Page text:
Why I decided to become an organ donor

NORTHERN STAR | Brooklynn Schmidgall

Being an organ donor could be tough decision for some, but to me, it never was. The way I look at it, why not? Once I’m dead and gone, my heart, my liver, my eyes, etc. — they’ll all be of no use to me.

I want someone else to have them rather than having my body parts rot in the ground or burnt up during cremation. If I can help, even in death, of course I will.

A new proposed law would allow teens, rather than their parents, to decide what will become of their organs if the worst becomes reality. Honestly, this is a non-issue in my eyes. My view on the topic of organ donation has been the same for as long as I’ve known about it.

When I was 16, I asked at the DMV about having it specified on my license that if I were to be in some sort of tragic accident that as many of my organs as possible were to be dispersed to those in need of new ones. I was told that at 16, I couldn’t make that legal decision and that I should discuss my wishes with my parents who could decide in that scenario.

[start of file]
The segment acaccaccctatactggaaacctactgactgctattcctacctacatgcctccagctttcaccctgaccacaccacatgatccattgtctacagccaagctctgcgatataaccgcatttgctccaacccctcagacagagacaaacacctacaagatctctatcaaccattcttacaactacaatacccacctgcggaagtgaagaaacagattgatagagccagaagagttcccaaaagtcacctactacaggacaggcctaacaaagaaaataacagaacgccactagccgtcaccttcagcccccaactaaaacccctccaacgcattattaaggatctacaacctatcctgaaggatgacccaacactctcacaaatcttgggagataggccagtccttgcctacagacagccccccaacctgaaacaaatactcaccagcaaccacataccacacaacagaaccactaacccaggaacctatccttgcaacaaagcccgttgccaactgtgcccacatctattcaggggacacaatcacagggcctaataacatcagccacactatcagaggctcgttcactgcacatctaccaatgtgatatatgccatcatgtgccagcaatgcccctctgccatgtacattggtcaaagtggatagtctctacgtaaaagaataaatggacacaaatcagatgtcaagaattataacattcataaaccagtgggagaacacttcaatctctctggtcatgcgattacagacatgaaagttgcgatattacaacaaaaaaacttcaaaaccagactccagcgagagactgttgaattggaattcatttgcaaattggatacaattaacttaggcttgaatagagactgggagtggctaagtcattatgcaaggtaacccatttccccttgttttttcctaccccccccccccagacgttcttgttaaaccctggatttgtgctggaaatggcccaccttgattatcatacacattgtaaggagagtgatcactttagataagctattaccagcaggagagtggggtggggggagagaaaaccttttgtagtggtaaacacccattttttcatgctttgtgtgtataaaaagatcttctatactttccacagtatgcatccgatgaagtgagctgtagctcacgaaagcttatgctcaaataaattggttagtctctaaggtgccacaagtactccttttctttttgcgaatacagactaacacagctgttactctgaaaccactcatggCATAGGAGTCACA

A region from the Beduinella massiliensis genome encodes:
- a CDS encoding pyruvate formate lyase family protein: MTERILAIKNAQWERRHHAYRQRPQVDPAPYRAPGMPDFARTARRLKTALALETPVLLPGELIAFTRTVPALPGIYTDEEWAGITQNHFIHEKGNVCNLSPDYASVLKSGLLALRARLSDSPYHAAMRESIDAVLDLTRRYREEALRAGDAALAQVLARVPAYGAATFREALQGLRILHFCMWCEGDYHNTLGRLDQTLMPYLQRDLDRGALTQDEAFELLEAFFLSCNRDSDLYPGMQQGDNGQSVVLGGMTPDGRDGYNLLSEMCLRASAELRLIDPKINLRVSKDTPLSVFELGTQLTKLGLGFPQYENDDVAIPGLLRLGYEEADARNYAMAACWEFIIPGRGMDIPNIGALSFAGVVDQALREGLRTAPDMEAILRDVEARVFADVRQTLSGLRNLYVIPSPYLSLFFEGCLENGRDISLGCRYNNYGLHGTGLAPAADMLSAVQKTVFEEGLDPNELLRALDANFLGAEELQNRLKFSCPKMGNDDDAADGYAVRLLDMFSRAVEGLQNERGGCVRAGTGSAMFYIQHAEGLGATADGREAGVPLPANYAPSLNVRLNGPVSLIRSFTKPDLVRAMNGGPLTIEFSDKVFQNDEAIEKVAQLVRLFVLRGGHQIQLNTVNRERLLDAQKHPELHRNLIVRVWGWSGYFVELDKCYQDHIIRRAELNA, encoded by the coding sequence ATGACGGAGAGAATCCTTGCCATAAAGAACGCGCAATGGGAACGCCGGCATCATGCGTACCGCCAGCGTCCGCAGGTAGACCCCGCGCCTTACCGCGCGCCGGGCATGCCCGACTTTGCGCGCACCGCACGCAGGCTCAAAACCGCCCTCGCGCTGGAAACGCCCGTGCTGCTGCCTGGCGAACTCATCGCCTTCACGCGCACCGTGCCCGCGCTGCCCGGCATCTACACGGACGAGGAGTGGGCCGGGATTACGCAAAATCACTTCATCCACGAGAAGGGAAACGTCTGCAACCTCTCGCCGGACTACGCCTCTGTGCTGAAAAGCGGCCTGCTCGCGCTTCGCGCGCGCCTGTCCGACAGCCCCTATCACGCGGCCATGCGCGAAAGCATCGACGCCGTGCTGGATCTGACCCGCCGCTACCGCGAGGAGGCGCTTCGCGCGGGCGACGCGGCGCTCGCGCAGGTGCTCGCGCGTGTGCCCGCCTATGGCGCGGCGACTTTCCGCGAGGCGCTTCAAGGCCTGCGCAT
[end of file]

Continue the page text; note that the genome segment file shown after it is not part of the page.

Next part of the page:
At 18, I registered online, and now the decision is as legally binding as it can be. There’s always a chance that family members can refuse, but mine never would. I’ve told them all how important it is to me that if something bad happens to me, something good must come out of it. Continue reading
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You have the power to SAVE Lives
Register as an organ, eye and tissue donor
Nationwide:     Organ Donor | Donate Life America
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Be sure to share your decision with your family to ensure your generous gift is honored,  At risk is the legacy you wish to leave.
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